Advancing knowledge and cooperation for a healthy ocean and prosperous society
UN Ocean Decade Actions
Plastics are fossil fuel-derived products that was created about a century ago, and the utility of plastics revolutionized our life consequently. Their plasticity makes it possible to not only serves as convenient containers that widely used in our daily life and household, but it also allowed the invention of many life-saving devices (medical devices for example) and the implementation of new technologies in almost all industries that contributed to the technical evolution vitally.
As two sides of a coin, the great advantages of plastic as its durability, longevity and chemical resistance resulted to its dark side: it is hard to degrade and consequently pose threat to our environment and all lives on the earth.
It was estimated that the production of plastics is exceeding 300 million tons per year worldwide since 2014 and increasing continuously, currently about 8 to 10 million tons of plastic end up in the ocean and consequently make plastics the largest segment of marine litter. Roughly 80% of the marine plastics are originally generated from littering and improper management of disposable plastic items (food wrappings, plastic bags, razors, bottles, etc.), which end up in the waterways and eventually being drifted into the ocean. More specifically, about 80% of ocean macro-plastic debris (>5 mm) have terrestrial origins, while ~98% of micro-plastics (MP, < 5 mm) are from land-based sources. The rivers are therefore widely regarded as a major transport pathway for all sizes of plastic debris into the ocean, while plastics also reach the ocean through other processes for instance direct littering near beaches, followed by tidal or wind transport.
Plastic inputs from global rivers, rivers marked as red are top 1000 polluted rivers. (Source: the Ocean Cleanup)
Marine plastic pollution is generating impacts on marine biota and ecosystems at many different levels, such as microplastic ingestion by marine invertebrates, planktivorous fish and seabirds inhabiting the oceanic waters and islands; entanglement of seabirds, sea turtles, marine mammals in large plastic litter (nets, ropes, etc.); habitat damaging to marine wildlife at nearshore wetlands, mangroves, coral reefs and even in deep and remote places. Marine plastic pollution also leads to economic loss (tourism, fisheries, aquaculture, etc.), vessel damage and navigation hazard, and potentially threatens human health through bioaccumulation and biomagnification of toxic contaminants and associated chemical additives.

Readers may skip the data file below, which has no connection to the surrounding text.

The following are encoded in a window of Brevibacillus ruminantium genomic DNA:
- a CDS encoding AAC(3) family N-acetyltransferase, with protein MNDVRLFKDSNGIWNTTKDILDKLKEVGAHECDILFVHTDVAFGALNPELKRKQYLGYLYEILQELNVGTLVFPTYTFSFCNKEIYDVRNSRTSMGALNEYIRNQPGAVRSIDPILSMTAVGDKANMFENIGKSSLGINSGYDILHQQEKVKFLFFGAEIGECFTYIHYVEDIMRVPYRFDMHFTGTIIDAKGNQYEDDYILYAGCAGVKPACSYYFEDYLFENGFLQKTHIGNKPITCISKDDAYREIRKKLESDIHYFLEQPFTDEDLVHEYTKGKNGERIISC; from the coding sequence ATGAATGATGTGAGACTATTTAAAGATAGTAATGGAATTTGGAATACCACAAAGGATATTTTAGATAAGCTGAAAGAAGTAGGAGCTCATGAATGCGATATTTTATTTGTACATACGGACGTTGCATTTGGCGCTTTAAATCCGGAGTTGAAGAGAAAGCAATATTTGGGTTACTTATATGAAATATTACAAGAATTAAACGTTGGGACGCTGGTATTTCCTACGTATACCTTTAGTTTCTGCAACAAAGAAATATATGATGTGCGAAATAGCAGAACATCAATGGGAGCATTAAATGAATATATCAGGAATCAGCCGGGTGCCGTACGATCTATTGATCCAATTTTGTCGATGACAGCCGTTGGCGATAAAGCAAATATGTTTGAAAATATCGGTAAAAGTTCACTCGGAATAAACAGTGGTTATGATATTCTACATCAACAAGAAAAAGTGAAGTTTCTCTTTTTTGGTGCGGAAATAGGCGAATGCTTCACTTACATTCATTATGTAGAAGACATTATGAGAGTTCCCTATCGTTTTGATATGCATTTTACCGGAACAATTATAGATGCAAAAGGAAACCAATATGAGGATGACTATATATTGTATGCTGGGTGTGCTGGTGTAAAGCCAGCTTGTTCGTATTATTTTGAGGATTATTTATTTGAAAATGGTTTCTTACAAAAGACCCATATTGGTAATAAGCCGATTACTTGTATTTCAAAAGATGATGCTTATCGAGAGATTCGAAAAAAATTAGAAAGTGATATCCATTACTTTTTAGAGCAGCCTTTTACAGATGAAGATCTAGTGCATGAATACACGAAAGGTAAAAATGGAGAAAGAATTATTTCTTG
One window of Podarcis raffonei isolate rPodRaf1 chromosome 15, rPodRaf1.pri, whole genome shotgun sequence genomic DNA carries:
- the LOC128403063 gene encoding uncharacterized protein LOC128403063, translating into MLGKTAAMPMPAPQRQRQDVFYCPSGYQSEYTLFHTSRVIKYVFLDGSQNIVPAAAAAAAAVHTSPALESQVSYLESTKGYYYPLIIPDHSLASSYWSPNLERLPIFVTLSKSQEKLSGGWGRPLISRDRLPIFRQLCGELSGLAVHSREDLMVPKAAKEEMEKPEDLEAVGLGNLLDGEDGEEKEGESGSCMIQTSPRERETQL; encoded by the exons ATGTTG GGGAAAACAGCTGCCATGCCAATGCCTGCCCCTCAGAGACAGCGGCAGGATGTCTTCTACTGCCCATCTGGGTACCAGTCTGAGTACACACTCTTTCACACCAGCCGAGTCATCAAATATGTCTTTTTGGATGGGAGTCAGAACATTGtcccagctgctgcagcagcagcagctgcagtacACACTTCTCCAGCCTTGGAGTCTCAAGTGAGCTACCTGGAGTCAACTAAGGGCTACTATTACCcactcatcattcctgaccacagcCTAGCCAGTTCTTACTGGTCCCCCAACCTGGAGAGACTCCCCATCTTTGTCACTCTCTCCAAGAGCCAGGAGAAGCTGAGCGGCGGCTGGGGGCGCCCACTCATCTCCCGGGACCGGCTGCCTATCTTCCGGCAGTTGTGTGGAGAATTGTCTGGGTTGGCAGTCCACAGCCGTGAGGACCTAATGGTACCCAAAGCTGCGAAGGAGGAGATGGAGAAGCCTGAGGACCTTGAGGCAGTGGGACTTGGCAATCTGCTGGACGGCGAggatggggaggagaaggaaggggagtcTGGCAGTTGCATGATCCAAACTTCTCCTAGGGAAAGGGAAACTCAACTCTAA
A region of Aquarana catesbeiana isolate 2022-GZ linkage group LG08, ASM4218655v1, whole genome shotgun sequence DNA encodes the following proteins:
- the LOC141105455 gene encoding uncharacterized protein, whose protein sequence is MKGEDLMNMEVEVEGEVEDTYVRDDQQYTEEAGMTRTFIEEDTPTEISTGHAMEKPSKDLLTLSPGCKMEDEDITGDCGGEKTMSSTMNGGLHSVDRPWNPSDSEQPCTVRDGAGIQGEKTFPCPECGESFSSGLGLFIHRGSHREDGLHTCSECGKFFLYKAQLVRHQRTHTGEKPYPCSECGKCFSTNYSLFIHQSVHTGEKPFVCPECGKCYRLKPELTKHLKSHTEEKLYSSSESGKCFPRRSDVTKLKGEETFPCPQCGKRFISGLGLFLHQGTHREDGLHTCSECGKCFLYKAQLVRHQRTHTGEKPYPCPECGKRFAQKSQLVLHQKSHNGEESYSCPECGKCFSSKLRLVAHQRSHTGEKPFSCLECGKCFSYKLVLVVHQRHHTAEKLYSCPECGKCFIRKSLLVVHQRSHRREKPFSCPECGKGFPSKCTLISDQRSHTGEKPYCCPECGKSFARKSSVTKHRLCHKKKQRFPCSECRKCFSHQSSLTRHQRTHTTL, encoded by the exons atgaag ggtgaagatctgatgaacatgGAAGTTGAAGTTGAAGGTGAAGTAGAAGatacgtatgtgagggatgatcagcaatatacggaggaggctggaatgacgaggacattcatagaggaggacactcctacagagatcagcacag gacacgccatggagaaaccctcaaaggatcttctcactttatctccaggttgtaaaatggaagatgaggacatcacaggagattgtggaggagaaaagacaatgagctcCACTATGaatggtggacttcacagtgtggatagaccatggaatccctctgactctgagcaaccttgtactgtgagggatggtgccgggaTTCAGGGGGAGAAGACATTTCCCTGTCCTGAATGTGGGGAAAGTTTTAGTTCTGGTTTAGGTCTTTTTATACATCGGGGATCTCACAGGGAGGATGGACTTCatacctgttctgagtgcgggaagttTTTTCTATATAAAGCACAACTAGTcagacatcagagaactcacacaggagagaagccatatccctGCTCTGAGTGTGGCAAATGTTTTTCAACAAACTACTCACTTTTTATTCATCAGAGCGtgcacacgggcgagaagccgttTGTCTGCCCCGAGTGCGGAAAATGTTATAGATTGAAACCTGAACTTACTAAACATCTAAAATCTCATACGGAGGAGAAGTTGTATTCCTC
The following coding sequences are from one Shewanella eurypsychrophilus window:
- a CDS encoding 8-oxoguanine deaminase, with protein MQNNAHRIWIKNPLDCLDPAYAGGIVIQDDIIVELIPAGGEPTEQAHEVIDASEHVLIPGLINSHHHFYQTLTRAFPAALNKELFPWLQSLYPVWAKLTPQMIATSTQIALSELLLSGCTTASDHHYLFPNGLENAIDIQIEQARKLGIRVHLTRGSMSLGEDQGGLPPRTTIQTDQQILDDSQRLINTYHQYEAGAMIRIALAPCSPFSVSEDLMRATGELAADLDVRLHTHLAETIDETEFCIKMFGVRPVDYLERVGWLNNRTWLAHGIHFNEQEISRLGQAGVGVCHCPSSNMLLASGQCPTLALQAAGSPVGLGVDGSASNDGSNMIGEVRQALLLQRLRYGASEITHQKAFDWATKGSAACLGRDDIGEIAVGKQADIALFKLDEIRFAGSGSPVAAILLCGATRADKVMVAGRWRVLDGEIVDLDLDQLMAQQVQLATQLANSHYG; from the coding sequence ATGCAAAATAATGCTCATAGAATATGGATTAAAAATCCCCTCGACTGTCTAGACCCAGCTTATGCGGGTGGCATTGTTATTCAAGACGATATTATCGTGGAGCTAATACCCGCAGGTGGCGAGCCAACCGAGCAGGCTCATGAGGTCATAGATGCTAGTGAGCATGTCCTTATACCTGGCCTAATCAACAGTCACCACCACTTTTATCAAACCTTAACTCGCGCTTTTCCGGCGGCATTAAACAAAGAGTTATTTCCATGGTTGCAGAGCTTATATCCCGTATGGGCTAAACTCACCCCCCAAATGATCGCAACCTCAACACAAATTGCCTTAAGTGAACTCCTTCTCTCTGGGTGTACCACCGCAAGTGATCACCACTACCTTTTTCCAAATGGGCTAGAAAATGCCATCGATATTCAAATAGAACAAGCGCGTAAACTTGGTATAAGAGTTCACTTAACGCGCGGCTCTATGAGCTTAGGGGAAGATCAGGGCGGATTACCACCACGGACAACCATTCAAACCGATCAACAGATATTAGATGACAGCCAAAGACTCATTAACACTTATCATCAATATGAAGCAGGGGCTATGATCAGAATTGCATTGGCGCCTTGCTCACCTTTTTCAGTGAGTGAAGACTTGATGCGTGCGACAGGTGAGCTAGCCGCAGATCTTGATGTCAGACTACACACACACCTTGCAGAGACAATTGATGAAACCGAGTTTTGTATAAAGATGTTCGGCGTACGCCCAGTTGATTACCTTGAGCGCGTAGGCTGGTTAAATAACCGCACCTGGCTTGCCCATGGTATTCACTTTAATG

Plastic and microplastic pollution have been at top agenda of a number of national and international agreements and frameworks. Particularly, the United Nations General Assembly proclaimed in 2017 a Decade of Ocean Science for Sustainable Development (2021-2030) to gather ocean stakeholders worldwide and catalyze ocean science solutions to sustainable development of the ocean, and the United Nations Environment Assembly (UNEA-5.2) in 2022 unanimously approved a historic resolution to develop an internationally binding instrument on plastic pollution, including in the marine environment.
Rivers are recognized as plastic reservoirs and major pathways for land-based plastic transported to the ocean. Based on previous model results, the rivers in the Asia-Pacific accounted for more than half of the global riverine plastic waste. However, arguments have been mounting about the modelling results due to the lack of in-situ observations, and community-based actions are needed to reduce the plastic export to the rivers, and eventually into the ocean. This transboundary environmental challenge needs to be addressed urgently through concrete actions at all levels involving international coordination and cooperation, scientific research and technology innovations, local actions, citizen and corporate commitment.
The IOC Sub-Commission for the Western Pacific (WESTPAC) with countries and their institutions in the region developed and registered a UN Ocean Decade Action (“UN22. Stem the tide of Asia’s riverine plastic emission into the ocean”) in 2022, with the purpose to serve the needs of Member States in the region to better understand the status of river inputs of plastic waste into the ocean, and to generate timely data, information and knowledge needed to formulate and implement technological, behavioral, and policy solutions.
This Decade Action was built on the past achievements that the Sub-Commission has made since 2017 in marine microplastic research and monitoring, capitalizing on the well-established regional research and monitoring network of institutions, enhanced national and regional capacity for plastic research and monitoring, and the ever-increasing commitment of Member State to combating marine plastic pollution.
The objectives of the Action are to:
Develop a better understanding of the sources, pathways, fluxes, leakage and accumulation hotspots of river plastic and microplastics via co-designed field samplings, site visits, analysis, and modeling.
Catalyze management, infrastructure, technological and behavioral solutions to reduce riverine plastic waste, via the conduct of joint research, capturing and sharing of lessons learned and best practices, technology innovation, and engagement of local authorities, NGOs, business and private sectors, and other stakeholders if relevant.
Develop research capacity of young scientists and students in developing countries for marine plastic and microplastic research and morning.